I started flipping around the dial again when I stumbled upon Paula Abdul sobbing into her drink about how wonderful the mediocre puppet of the moment on stage was. That sent me over to “Hope and Faith”. Commercial break, let’s AI again. It took approximately 10 seconds of Kellie Pickler’s amazingly out-of-tune performance of “Unchained Melody” to make me decide to flip back to “Hope and Faith” and to keep it there.

Luckily, I then heard “Love Come Down” by Evelyn ‘Champagne’ King come on the gym stereo system and well, the earbuds came off because after all, “Love Come Down” trumps all.

As long as it’s not sung by an AI puppet.


“April Showers Bring May Flowers.” That’s what we were taught early on in elementary school. I rarely paid attention to my kindergarten teacher, hence one of the many reasons she thought I was mentally retarded, but I do remember her croaking on and on about “In Like A Lion and Out Like A Lamb” and the April showers bit. I suspect these cutsey sayings are meant to divert one’s attention that the weather just basically sucks when it’s raining and we should be sing-songy about the whole ordeal.

With our vacation so close that I can taste it but really can’t touch it, I’m itchin’ to hit the road. But if the behavior I exhibited on my way home just now is any indication, this may be a bumpy ride.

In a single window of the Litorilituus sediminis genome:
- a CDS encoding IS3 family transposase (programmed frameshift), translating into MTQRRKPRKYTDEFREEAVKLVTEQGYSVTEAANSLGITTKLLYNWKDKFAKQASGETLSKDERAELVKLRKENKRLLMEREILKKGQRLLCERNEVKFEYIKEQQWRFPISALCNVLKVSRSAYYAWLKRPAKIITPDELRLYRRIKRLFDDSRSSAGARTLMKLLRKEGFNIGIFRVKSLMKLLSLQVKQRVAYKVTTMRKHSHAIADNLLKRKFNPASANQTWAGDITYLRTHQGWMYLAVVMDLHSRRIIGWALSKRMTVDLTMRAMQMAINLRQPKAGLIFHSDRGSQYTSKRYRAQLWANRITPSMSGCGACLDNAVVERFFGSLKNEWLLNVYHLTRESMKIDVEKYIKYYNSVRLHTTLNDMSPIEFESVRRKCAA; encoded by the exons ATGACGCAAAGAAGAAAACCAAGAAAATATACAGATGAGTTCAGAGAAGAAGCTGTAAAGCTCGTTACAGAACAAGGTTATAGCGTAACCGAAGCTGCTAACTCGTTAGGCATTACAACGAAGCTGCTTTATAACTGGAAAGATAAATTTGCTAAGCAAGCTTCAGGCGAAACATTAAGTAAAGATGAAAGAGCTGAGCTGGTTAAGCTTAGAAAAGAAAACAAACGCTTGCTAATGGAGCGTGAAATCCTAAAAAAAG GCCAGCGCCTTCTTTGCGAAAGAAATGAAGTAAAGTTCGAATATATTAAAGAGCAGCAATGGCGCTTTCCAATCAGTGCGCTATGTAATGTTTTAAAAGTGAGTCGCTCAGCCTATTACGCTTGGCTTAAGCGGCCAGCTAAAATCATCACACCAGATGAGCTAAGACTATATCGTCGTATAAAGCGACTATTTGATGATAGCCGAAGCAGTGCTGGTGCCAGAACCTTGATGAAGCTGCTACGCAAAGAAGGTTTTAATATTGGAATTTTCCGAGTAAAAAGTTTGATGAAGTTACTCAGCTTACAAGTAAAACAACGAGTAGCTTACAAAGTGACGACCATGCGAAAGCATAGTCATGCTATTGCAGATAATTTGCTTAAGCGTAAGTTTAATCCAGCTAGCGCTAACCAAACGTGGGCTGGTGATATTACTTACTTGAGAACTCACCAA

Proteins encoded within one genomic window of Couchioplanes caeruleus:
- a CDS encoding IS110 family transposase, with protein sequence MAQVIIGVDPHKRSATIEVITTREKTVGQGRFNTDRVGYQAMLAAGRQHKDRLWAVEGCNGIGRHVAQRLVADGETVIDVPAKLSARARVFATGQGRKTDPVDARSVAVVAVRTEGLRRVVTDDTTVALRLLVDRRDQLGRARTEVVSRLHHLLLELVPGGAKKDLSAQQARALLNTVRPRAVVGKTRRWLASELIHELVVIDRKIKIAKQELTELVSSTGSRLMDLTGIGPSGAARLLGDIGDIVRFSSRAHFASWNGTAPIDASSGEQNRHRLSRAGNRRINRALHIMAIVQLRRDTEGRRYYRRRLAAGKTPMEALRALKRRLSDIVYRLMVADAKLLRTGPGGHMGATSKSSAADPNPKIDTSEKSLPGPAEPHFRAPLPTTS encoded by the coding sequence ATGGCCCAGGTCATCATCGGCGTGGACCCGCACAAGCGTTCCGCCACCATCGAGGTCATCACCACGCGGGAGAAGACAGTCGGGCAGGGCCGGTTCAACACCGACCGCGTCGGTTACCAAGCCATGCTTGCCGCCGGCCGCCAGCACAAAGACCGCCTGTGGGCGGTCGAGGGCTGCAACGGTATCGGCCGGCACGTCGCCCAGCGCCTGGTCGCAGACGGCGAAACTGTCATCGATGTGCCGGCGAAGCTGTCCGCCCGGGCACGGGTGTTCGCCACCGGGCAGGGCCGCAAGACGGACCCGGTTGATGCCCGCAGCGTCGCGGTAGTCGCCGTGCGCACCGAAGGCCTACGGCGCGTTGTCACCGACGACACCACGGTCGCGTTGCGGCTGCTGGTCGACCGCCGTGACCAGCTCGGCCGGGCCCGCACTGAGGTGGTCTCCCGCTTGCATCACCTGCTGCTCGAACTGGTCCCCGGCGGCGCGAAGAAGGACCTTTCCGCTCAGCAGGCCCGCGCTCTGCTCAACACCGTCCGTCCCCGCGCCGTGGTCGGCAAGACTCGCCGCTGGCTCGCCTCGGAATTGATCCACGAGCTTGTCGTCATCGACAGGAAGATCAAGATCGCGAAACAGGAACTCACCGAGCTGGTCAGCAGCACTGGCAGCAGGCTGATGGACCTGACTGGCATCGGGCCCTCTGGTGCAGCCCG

I feel like ‘stupid’ has taken over, especially when it comes to manners and social graces. People talk on cell phones loudly and in the most ridiculous locations. Drivers ignore the basic rules of the road, creating a mini island of chaos in the middle of four lanes of pavement. Voters turn a blind eye to the issues gripping our nation and opt to vote against things like same-sex marriage because it smacks against their narrow minded beliefs of what love is.

Anyways, as I was driving home for lunch on the local expressway, I was passing a car in the right lane (which is correct) and came upon a woman going 50 MPH in the left hand lane. The speed limit is 65 MPH, by the way and surprisingly I was only going 65. So I sort of paced behind her a little bit, planning on passing her once she moved back into the right lane.

Silly me.

She did not move into the right lane. Instead she flapped her arms like some one-sided see-saw indicating that I should pass her on the right.

Uh, that’s illegal. And two wrongs do not make a right. So I continued to pace behind her. She flapped some more, undoubtedly making fart noises under her armpit all the while. I finally got sick of her flapping and just said “screw it” and passed her on the right. While doing so, I rolled my window down and extended my arm out so that she could clearly see that I was flipping her off with as much flip as I could muster.

Now, that’s not being very nice. I know that. And I shouldn’t spread more gloom, there’s enough to go around.

But she moved over to the right lane after I passed her. I guess she got the point.